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I'm trying to login a user on two subdomains.

Consider these subdomains:,,

A user logs in to In my authentication function i want to create an authentication cookie for (but not(!) for

I tried creating a cookie and settings the .domain property to but somehow the cookie isnt created. Settings the .domain property to is not what i want because it would create a security problem since account_a and account_b are two completely different users.

How can i get it to work?

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up vote 1 down vote accepted

The only thing that can create a specific domain cookie is a machine that resolves on the domain you're creating. If you want to create a cookie called then your server's url must be accessed from that specific domain. Given this, it is not possible for to create a cookie specific to because they are completely separate addresses. Any attempt to create such a cookie would actually create a cookie for

As for how to get it to work, you haven't really specified why you're tinkering with the cookie in this manner in the first place so that's difficult to say. You can only have one valid authentication cookie for a user per browser, and the cookies are common to all instances of a browser so it wouldn't really be possible to have a cookie for account_a validate for account_b, and the two cookies couldn't live on the same machine anyway. One of the purposes of domain level authentication is to prevent this kind of simultaneous multiplicity.

Edit: (response to comment)

In the scenario where you want a user to be able to travel across to multiple domain servers you don't need to touch the cookie itself. It will automatically bind itself to the domain and allow such a traversal. Attempting to apply an individual system level security mechanism on the global object is just a little backwards. To use an analogy, you wouldn't line the fence around your house with barbed wire to keep someone out of your basement. The authentication controls to prevent account_a from accessing the account_b domain needs to be applied at that server level. My guess is that you have some form of common code where the domain is rationalized against the authentication, so what you really need to do is handle the actual authorization.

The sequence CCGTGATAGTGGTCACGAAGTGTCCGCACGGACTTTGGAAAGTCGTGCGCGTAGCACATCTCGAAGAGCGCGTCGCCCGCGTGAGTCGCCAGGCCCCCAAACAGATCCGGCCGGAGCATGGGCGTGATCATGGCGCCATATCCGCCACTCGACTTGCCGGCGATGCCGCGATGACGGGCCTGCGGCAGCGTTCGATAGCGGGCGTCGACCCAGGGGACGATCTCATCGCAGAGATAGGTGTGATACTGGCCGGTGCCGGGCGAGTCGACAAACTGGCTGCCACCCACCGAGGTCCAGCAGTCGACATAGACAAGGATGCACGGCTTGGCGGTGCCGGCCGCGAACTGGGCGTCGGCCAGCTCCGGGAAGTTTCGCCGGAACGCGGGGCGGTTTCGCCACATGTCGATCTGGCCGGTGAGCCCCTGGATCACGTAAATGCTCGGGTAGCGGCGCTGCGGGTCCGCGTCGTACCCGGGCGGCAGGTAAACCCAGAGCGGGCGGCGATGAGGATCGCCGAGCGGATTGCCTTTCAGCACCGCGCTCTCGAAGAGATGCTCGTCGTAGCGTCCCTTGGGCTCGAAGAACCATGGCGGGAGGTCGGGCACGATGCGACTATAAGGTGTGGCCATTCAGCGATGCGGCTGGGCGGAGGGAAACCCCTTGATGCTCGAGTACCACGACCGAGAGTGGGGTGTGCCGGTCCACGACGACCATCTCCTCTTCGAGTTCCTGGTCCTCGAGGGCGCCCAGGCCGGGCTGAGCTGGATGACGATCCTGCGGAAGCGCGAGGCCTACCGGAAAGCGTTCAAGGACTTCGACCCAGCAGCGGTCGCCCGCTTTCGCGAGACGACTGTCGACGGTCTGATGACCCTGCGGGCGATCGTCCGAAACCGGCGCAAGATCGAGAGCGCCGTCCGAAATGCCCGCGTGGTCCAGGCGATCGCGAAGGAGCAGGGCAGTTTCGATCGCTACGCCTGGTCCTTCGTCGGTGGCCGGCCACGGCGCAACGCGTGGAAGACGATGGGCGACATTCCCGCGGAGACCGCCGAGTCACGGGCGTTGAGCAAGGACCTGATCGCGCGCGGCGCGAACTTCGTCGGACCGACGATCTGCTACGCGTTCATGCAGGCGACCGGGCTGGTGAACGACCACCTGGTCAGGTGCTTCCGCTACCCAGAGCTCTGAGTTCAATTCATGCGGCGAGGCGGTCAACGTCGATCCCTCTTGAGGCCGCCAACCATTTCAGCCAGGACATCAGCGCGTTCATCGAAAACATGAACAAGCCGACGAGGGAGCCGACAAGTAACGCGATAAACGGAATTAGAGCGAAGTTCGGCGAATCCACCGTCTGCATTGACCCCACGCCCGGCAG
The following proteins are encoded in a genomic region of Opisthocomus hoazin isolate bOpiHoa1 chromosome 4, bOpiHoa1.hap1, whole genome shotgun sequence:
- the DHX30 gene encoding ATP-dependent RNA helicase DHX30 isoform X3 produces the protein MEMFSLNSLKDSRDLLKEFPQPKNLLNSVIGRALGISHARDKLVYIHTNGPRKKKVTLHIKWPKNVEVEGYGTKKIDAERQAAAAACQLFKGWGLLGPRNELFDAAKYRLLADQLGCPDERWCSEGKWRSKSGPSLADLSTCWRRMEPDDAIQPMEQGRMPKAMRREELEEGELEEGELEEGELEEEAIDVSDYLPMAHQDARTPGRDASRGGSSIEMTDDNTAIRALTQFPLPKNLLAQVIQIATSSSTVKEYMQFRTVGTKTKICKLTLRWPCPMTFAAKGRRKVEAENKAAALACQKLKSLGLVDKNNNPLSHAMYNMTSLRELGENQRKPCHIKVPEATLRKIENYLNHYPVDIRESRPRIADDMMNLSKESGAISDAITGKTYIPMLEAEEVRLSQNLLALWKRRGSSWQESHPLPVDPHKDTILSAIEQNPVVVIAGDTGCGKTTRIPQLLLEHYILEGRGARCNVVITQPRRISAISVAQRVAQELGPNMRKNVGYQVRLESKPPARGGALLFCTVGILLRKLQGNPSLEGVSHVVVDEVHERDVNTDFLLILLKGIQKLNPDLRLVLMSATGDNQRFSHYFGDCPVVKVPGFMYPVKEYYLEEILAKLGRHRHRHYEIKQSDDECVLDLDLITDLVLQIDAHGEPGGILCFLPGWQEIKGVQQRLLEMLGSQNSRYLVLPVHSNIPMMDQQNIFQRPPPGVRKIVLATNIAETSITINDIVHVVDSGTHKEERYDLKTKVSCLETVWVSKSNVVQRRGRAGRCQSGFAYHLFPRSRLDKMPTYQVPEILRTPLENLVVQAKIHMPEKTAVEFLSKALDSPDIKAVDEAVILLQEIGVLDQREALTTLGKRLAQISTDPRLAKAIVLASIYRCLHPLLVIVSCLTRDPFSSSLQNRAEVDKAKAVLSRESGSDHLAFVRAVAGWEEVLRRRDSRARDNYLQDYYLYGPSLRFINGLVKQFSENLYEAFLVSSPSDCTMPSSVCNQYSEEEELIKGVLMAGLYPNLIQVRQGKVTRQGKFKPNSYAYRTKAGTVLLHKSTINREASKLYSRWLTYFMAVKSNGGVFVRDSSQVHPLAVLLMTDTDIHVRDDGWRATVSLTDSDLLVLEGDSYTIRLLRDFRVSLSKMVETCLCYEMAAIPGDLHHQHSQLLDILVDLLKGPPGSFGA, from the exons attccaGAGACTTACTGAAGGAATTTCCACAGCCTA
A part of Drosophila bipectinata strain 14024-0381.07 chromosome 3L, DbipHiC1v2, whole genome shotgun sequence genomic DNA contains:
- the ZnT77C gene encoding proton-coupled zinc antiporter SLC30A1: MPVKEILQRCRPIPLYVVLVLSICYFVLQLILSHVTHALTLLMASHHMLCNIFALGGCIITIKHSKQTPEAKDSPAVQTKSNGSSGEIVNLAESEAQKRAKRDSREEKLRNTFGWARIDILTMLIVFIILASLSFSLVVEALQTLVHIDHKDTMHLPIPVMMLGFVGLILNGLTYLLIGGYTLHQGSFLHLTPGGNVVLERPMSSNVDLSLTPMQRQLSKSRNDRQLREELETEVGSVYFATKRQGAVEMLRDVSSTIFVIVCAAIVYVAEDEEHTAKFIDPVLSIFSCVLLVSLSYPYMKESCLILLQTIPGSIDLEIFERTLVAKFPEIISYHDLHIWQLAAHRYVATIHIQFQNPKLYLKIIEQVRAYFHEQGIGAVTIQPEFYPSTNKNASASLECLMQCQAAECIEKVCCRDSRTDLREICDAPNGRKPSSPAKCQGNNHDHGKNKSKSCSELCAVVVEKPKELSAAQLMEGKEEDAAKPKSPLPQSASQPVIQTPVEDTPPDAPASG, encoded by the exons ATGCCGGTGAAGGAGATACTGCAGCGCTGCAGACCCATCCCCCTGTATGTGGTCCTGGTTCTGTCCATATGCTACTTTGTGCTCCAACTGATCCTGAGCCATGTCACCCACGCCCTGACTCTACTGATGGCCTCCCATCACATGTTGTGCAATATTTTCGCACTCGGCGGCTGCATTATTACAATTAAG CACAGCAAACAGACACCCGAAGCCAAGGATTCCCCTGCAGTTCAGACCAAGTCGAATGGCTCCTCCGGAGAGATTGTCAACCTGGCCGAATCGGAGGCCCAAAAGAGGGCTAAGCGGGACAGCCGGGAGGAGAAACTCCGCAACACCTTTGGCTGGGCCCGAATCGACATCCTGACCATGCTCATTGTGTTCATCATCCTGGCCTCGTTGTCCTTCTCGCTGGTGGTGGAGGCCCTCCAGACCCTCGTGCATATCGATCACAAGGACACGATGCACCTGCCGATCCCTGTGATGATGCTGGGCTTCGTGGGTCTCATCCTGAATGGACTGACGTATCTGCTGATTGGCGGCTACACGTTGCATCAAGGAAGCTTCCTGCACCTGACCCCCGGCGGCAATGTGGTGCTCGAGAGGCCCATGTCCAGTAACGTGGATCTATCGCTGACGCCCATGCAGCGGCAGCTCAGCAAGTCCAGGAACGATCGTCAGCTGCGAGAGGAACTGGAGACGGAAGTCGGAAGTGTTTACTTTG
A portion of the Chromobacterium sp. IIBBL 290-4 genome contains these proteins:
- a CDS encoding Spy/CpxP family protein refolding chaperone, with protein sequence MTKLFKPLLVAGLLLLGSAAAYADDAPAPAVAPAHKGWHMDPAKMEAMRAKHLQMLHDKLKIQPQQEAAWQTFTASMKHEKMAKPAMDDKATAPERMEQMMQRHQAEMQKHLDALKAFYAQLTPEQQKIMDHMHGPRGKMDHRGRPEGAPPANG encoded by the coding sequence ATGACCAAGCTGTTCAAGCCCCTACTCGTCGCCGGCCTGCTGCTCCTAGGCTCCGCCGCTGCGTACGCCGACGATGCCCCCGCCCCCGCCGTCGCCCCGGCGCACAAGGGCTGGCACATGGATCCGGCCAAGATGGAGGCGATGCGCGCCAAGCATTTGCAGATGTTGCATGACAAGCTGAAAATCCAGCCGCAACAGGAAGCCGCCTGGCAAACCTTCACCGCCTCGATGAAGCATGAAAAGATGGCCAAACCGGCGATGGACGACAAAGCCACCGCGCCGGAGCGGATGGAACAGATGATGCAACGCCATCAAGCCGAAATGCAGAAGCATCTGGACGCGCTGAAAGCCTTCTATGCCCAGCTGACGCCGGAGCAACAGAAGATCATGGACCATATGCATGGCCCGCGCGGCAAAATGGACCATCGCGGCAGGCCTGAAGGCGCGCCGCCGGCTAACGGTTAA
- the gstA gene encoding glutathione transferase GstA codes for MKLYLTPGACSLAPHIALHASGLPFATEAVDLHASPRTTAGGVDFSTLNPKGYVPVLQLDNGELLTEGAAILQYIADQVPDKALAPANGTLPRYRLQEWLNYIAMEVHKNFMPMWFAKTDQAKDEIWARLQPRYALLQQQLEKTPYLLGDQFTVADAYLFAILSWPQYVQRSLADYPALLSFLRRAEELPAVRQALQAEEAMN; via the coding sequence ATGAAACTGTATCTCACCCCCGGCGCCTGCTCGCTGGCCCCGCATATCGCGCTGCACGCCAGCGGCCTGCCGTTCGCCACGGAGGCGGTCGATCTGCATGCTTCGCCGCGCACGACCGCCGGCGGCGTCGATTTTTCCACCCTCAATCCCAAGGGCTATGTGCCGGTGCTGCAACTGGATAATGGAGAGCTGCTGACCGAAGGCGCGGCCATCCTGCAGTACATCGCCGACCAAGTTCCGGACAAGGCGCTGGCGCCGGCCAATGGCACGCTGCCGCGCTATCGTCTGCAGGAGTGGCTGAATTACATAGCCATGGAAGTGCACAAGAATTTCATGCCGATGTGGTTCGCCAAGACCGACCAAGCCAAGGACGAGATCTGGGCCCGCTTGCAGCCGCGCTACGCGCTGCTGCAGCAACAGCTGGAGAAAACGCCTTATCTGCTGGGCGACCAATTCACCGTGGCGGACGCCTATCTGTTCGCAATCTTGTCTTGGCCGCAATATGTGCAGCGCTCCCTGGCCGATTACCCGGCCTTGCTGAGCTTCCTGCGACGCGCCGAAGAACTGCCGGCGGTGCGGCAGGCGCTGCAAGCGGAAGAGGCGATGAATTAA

One method would be to add some custom code to the Init or Load events of your Page baseclass. Also, you could add a piece of logic to the BeginRequest event in your global.asax. One technique I've seen used (though never used it myself), is to add to the AuthorizeRequest event in the global.asax. I wasn't able to find any documents describing the topic, but I did find one that shows an example of how it's done.

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When a user from account_a or account_b logs in and wants to access the forum i dont want him to have to log in again. They are two different .net applications on my server. – Jeroen Oct 12 '12 at 11:35
@Jeroen: My response is too much for a comment. I will update my answer. – Joel Etherton Oct 12 '12 at 11:39
I get it. I will have to bind the cookie to But that way i can only be logged in to 1 account at once. Some of my users though can be logged in to multiple accounts at once. I could solve that by using an account specific name for the cookie? – Jeroen Oct 12 '12 at 12:04
You should never have a single user logged into multiple accounts simultaneously. It defeats the purpose of authentication. If you have a need for a single user to access multiple resources you should be using roles to grant access. – Joel Etherton Oct 12 '12 at 12:06

You can't solve this with cookie settings alone, the purpose of the domain property is to prevent this.

If both and absolutely needs to use the same authentication cookie, you need to set it to and have some logic make sure it's not valid in

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